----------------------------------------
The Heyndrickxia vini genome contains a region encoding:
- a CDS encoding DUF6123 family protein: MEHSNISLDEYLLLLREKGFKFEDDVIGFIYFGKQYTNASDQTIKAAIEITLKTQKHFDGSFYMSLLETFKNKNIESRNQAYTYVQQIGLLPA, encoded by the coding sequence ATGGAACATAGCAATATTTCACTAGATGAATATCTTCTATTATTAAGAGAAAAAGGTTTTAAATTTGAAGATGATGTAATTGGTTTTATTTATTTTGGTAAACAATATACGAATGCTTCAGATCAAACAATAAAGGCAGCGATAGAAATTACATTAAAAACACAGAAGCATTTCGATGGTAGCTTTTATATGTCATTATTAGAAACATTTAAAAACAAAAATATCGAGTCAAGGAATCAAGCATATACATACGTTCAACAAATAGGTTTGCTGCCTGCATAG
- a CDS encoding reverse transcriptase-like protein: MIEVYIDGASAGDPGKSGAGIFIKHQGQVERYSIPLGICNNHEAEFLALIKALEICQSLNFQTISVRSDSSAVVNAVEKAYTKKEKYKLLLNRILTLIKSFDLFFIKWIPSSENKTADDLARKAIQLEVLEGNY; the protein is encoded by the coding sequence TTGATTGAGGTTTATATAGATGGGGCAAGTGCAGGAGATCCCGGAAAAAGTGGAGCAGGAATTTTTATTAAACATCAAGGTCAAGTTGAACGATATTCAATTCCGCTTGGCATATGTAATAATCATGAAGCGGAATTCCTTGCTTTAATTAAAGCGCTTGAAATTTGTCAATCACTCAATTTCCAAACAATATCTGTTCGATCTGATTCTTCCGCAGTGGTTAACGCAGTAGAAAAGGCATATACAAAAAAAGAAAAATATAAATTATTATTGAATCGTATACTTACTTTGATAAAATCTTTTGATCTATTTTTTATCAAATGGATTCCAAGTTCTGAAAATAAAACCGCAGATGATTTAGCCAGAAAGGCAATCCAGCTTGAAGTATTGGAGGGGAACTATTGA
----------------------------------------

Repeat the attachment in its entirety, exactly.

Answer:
The Heyndrickxia vini genome contains a region encoding:
- a CDS encoding DUF6123 family protein: MEHSNISLDEYLLLLREKGFKFEDDVIGFIYFGKQYTNASDQTIKAAIEITLKTQKHFDGSFYMSLLETFKNKNIESRNQAYTYVQQIGLLPA, encoded by the coding sequence ATGGAACATAGCAATATTTCACTAGATGAATATCTTCTATTATTAAGAGAAAAAGGTTTTAAATTTGAAGATGATGTAATTGGTTTTATTTATTTTGGTAAACAATATACGAATGCTTCAGATCAAACAATAAAGGCAGCGATAGAAATTACATTAAAAACACAGAAGCATTTCGATGGTAGCTTTTATATGTCATTATTAGAAACATTTAAAAACAAAAATATCGAGTCAAGGAATCAAGCATATACATACGTTCAACAAATAGGTTTGCTGCCTGCATAG
- a CDS encoding reverse transcriptase-like protein: MIEVYIDGASAGDPGKSGAGIFIKHQGQVERYSIPLGICNNHEAEFLALIKALEICQSLNFQTISVRSDSSAVVNAVEKAYTKKEKYKLLLNRILTLIKSFDLFFIKWIPSSENKTADDLARKAIQLEVLEGNY; the protein is encoded by the coding sequence TTGATTGAGGTTTATATAGATGGGGCAAGTGCAGGAGATCCCGGAAAAAGTGGAGCAGGAATTTTTATTAAACATCAAGGTCAAGTTGAACGATATTCAATTCCGCTTGGCATATGTAATAATCATGAAGCGGAATTCCTTGCTTTAATTAAAGCGCTTGAAATTTGTCAATCACTCAATTTCCAAACAATATCTGTTCGATCTGATTCTTCCGCAGTGGTTAACGCAGTAGAAAAGGCATATACAAAAAAAGAAAAATATAAATTATTATTGAATCGTATACTTACTTTGATAAAATCTTTTGATCTATTTTTTATCAAATGGATTCCAAGTTCTGAAAATAAAACCGCAGATGATTTAGCCAGAAAGGCAATCCAGCTTGAAGTATTGGAGGGGAACTATTGA